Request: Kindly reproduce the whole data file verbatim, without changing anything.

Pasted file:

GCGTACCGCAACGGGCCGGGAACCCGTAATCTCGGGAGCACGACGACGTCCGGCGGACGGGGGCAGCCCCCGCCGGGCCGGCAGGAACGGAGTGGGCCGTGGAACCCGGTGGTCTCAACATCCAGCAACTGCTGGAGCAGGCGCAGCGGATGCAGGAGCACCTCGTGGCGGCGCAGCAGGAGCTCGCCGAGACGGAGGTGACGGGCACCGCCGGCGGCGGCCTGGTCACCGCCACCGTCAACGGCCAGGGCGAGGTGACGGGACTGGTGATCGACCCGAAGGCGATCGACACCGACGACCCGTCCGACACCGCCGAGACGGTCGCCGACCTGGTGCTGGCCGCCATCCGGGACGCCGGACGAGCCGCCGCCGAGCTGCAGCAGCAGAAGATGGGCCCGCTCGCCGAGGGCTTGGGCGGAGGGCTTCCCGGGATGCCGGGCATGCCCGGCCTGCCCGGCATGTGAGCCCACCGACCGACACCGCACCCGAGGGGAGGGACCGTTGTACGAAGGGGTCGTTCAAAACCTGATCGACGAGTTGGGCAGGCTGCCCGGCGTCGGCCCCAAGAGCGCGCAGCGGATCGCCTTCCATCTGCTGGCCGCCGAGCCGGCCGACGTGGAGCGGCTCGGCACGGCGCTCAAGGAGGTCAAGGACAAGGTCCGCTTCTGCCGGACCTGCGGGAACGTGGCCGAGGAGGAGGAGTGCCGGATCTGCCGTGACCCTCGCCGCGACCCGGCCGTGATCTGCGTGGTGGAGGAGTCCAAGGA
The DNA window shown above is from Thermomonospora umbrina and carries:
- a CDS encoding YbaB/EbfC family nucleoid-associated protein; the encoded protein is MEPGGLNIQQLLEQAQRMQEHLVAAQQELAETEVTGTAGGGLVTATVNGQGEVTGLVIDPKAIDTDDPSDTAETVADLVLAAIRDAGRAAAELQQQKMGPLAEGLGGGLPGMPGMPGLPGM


GCGTACCGCAACGGGCCGGGAACCCGTAATCTCGGGAGCACGACGACGTCCGGCGGACGGGGGCAGCCCCCGCCGGGCCGGCAGGAACGGAGTGGGCCGTGGAACCCGGTGGTCTCAACATCCAGCAACTGCTGGAGCAGGCGCAGCGGATGCAGGAGCACCTCGTGGCGGCGCAGCAGGAGCTCGCCGAGACGGAGGTGACGGGCACCGCCGGCGGCGGCCTGGTCACCGCCACCGTCAACGGCCAGGGCGAGGTGACGGGACTGGTGATCGACCCGAAGGCGATCGACACCGACGACCCGTCCGACACCGCCGAGACGGTCGCCGACCTGGTGCTGGCCGCCATCCGGGACGCCGGACGAGCCGCCGCCGAGCTGCAGCAGCAGAAGATGGGCCCGCTCGCCGAGGGCTTGGGCGGAGGGCTTCCCGGGATGCCGGGCATGCCCGGCCTGCCCGGCATGTGAGCCCACCGACCGACACCGCACCCGAGGGGAGGGACCGTTGTACGAAGGGGTCGTTCAAAACCTGATCGACGAGTTGGGCAGGCTGCCCGGCGTCGGCCCCAAGAGCGCGCAGCGGATCGCCTTCCATCTGCTGGCCGCCGAGCCGGCCGACGTGGAGCGGCTCGGCACGGCGCTCAAGGAGGTCAAGGACAAGGTCCGCTTCTGCCGGACCTGCGGGAACGTGGCCGAGGAGGAGGAGTGCCGGATCTGCCGTGACCCTCGCCGCGACCCGGCCGTGATCTGCGTGGTGGAGGAGTCCAAGGA
The DNA window shown above is from Thermomonospora umbrina and carries:
- a CDS encoding YbaB/EbfC family nucleoid-associated protein; the encoded protein is MEPGGLNIQQLLEQAQRMQEHLVAAQQELAETEVTGTAGGGLVTATVNGQGEVTGLVIDPKAIDTDDPSDTAETVADLVLAAIRDAGRAAAELQQQKMGPLAEGLGGGLPGMPGMPGLPGM